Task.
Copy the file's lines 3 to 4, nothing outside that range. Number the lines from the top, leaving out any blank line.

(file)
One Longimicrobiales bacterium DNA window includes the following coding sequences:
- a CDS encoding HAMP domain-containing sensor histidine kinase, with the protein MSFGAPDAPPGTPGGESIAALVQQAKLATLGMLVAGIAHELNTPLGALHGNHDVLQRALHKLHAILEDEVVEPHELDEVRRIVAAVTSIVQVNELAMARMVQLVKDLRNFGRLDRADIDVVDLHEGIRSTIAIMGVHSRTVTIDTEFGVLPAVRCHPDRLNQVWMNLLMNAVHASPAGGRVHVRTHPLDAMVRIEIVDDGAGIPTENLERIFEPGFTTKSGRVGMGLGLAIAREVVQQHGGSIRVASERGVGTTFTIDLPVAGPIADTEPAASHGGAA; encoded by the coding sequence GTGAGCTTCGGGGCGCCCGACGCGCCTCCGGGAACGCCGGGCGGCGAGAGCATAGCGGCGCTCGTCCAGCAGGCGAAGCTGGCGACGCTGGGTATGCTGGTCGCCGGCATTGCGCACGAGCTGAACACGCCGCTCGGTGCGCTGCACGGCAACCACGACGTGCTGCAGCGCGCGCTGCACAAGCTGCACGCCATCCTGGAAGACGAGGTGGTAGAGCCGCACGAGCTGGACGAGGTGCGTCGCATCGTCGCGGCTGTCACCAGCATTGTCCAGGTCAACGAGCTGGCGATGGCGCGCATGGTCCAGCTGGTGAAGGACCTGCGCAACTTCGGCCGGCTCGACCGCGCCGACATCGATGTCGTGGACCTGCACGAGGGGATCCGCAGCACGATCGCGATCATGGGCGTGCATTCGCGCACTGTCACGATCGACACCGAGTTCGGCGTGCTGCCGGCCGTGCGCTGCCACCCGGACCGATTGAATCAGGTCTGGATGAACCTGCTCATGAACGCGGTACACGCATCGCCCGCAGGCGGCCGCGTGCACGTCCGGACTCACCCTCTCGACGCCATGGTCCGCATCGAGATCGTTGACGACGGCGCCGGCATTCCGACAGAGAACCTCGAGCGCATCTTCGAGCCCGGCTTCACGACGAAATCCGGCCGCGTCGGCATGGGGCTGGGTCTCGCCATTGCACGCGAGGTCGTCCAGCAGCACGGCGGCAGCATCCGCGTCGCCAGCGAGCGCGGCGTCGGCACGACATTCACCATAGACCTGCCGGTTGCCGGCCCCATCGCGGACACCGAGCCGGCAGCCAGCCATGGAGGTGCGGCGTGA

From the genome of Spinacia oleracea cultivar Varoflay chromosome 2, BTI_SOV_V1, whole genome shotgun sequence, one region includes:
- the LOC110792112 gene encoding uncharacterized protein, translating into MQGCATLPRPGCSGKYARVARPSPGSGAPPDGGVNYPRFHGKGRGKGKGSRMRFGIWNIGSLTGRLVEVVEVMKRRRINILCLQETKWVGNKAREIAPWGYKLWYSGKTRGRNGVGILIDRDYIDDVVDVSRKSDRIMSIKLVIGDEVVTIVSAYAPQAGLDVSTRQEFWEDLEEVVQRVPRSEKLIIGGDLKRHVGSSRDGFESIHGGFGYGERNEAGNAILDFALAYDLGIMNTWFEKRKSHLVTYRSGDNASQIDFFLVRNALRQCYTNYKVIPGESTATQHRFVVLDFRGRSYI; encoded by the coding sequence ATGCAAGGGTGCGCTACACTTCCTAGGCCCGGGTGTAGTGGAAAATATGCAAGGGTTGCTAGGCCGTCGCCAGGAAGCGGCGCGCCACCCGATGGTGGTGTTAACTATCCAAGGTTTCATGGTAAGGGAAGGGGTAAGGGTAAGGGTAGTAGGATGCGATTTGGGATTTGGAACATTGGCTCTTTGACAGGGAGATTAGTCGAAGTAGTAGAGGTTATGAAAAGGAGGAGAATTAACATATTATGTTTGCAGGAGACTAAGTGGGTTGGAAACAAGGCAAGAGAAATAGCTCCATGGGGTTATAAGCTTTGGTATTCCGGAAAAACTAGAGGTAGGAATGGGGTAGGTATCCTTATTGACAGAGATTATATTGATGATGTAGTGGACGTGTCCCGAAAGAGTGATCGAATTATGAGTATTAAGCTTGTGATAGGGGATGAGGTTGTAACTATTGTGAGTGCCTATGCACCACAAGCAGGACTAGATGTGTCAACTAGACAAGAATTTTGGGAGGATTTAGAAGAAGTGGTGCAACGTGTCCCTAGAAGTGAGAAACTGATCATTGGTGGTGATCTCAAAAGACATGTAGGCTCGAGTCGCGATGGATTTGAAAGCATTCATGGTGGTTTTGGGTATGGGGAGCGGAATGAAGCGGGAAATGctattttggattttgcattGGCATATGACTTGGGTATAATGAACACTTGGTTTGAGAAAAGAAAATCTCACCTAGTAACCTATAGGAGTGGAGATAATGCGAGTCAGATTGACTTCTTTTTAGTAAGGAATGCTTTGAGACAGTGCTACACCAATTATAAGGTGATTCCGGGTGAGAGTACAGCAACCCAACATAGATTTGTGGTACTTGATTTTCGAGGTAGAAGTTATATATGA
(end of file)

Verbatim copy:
From the genome of Spinacia oleracea cultivar Varoflay chromosome 2, BTI_SOV_V1, whole genome shotgun sequence, one region includes:
- the LOC110792112 gene encoding uncharacterized protein, translating into MQGCATLPRPGCSGKYARVARPSPGSGAPPDGGVNYPRFHGKGRGKGKGSRMRFGIWNIGSLTGRLVEVVEVMKRRRINILCLQETKWVGNKAREIAPWGYKLWYSGKTRGRNGVGILIDRDYIDDVVDVSRKSDRIMSIKLVIGDEVVTIVSAYAPQAGLDVSTRQEFWEDLEEVVQRVPRSEKLIIGGDLKRHVGSSRDGFESIHGGFGYGERNEAGNAILDFALAYDLGIMNTWFEKRKSHLVTYRSGDNASQIDFFLVRNALRQCYTNYKVIPGESTATQHRFVVLDFRGRSYI; encoded by the coding sequence ATGCAAGGGTGCGCTACACTTCCTAGGCCCGGGTGTAGTGGAAAATATGCAAGGGTTGCTAGGCCGTCGCCAGGAAGCGGCGCGCCACCCGATGGTGGTGTTAACTATCCAAGGTTTCATGGTAAGGGAAGGGGTAAGGGTAAGGGTAGTAGGATGCGATTTGGGATTTGGAACATTGGCTCTTTGACAGGGAGATTAGTCGAAGTAGTAGAGGTTATGAAAAGGAGGAGAATTAACATATTATGTTTGCAGGAGACTAAGTGGGTTGGAAACAAGGCAAGAGAAATAGCTCCATGGGGTTATAAGCTTTGGTATTCCGGAAAAACTAGAGGTAGGAATGGGGTAGGTATCCTTATTGACAGAGATTATATTGATGATGTAGTGGACGTGTCCCGAAAGAGTGATCGAATTATGAGTATTAAGCTTGTGATAGGGGATGAGGTTGTAACTATTGTGAGTGCCTATGCACCACAAGCAGGACTAGATGTGTCAACTAGACAAGAATTTTGGGAGGATTTAGAAGAAGTGGTGCAACGTGTCCCTAGAAGTGAGAAACTGATCATTGGTGGTGATCTCAAAAGACATGTAGGCTCGAGTCGCGATGGATTTGAAAGCATTCATGGTGGTTTTGGGTATGGGGAGCGGAATGAAGCGGGAAATGctattttggattttgcattGGCATATGACTTGGGTATAATGAACACTTGGTTTGAGAAAAGAAAATCTCACCTAGTAACCTATAGGAGTGGAGATAATGCGAGTCAGATTGACTTCTTTTTAGTAAGGAATGCTTTGAGACAGTGCTACACCAATTATAAGGTGATTCCGGGTGAGAGTACAGCAACCCAACATAGATTTGTGGTACTTGATTTTCGAGGTAGAAGTTATATATGA